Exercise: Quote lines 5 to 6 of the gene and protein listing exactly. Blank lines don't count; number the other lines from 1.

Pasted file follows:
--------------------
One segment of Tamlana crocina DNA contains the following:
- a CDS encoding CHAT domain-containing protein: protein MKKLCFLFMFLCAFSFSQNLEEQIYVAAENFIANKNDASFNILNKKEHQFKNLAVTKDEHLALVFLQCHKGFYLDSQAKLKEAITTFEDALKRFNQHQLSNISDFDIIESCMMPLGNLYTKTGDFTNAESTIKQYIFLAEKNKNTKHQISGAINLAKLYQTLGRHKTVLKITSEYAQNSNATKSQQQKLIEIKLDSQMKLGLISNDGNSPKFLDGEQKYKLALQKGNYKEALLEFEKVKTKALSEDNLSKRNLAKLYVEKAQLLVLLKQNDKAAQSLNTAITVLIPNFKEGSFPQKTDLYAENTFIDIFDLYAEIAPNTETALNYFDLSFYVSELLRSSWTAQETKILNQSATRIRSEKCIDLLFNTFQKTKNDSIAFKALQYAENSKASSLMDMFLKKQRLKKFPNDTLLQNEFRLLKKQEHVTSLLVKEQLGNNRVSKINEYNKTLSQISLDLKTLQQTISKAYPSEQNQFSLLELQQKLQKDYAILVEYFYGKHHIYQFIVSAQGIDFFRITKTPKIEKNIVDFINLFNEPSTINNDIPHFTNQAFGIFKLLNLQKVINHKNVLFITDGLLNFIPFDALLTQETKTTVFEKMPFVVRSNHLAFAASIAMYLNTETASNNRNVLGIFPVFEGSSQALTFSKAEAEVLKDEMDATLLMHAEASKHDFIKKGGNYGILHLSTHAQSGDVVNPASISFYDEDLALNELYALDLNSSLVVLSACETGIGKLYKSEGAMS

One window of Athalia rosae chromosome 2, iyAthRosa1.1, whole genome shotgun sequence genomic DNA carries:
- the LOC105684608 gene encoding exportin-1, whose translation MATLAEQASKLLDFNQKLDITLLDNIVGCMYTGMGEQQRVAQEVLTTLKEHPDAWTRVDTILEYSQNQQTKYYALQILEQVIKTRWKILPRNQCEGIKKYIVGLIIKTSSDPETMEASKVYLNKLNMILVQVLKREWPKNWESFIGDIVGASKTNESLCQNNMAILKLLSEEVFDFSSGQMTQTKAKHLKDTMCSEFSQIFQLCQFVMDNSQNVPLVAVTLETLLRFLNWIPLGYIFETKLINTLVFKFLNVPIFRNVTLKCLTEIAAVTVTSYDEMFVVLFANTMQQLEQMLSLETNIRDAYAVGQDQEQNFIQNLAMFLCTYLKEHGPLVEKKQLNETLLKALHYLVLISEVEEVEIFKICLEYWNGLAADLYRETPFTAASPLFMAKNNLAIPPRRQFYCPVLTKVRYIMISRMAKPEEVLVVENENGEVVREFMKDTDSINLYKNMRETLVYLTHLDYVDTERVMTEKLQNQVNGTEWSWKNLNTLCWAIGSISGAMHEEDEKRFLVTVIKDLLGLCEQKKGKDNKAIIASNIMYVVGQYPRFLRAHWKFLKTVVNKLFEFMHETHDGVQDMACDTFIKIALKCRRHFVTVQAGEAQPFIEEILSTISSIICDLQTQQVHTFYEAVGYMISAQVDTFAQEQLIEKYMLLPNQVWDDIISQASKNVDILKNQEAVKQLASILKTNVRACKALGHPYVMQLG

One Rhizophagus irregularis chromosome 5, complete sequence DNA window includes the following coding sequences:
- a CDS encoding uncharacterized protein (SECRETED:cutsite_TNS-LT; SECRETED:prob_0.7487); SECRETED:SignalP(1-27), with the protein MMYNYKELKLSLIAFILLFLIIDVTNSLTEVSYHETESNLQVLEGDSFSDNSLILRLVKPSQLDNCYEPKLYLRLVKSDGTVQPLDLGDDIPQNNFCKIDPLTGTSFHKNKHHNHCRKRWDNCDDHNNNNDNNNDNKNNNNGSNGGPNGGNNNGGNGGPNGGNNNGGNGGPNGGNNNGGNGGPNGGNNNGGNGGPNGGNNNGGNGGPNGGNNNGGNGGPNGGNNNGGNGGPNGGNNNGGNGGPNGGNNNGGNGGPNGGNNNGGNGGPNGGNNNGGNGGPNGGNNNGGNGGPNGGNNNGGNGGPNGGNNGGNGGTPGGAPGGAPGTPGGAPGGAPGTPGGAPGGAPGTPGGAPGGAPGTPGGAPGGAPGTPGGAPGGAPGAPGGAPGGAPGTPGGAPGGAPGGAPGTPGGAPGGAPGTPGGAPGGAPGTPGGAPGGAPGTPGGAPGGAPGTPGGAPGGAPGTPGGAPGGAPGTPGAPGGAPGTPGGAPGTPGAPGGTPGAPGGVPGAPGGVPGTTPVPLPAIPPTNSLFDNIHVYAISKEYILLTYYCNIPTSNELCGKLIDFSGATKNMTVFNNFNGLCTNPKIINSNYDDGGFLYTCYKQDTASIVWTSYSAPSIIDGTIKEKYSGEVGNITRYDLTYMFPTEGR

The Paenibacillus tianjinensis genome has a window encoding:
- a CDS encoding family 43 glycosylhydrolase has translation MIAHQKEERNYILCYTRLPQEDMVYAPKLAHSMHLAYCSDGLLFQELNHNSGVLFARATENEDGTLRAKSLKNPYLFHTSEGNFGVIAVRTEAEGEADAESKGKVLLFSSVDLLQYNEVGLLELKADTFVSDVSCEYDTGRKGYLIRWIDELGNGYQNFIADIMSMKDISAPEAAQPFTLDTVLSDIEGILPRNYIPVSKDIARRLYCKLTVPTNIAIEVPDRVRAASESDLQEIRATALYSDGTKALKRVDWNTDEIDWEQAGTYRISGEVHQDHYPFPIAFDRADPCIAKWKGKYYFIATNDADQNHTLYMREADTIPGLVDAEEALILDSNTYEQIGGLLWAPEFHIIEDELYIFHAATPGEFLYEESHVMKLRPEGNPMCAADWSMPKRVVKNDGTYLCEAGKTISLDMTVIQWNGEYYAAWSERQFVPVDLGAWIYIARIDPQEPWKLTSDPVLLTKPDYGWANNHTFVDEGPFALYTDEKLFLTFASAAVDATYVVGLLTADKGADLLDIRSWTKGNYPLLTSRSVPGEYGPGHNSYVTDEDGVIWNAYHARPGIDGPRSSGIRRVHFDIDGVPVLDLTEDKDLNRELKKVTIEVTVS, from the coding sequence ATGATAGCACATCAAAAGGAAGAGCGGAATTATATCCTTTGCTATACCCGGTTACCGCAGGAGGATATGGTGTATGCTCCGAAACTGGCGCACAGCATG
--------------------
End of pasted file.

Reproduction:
One Rhizophagus irregularis chromosome 5, complete sequence DNA window includes the following coding sequences:
- a CDS encoding uncharacterized protein (SECRETED:cutsite_TNS-LT; SECRETED:prob_0.7487); SECRETED:SignalP(1-27), with the protein MMYNYKELKLSLIAFILLFLIIDVTNSLTEVSYHETESNLQVLEGDSFSDNSLILRLVKPSQLDNCYEPKLYLRLVKSDGTVQPLDLGDDIPQNNFCKIDPLTGTSFHKNKHHNHCRKRWDNCDDHNNNNDNNNDNKNNNNGSNGGPNGGNNNGGNGGPNGGNNNGGNGGPNGGNNNGGNGGPNGGNNNGGNGGPNGGNNNGGNGGPNGGNNNGGNGGPNGGNNNGGNGGPNGGNNNGGNGGPNGGNNNGGNGGPNGGNNNGGNGGPNGGNNNGGNGGPNGGNNNGGNGGPNGGNNNGGNGGPNGGNNGGNGGTPGGAPGGAPGTPGGAPGGAPGTPGGAPGGAPGTPGGAPGGAPGTPGGAPGGAPGTPGGAPGGAPGAPGGAPGGAPGTPGGAPGGAPGGAPGTPGGAPGGAPGTPGGAPGGAPGTPGGAPGGAPGTPGGAPGGAPGTPGGAPGGAPGTPGGAPGGAPGTPGAPGGAPGTPGGAPGTPGAPGGTPGAPGGVPGAPGGVPGTTPVPLPAIPPTNSLFDNIHVYAISKEYILLTYYCNIPTSNELCGKLIDFSGATKNMTVFNNFNGLCTNPKIINSNYDDGGFLYTCYKQDTASIVWTSYSAPSIIDGTIKEKYSGEVGNITRYDLTYMFPTEGR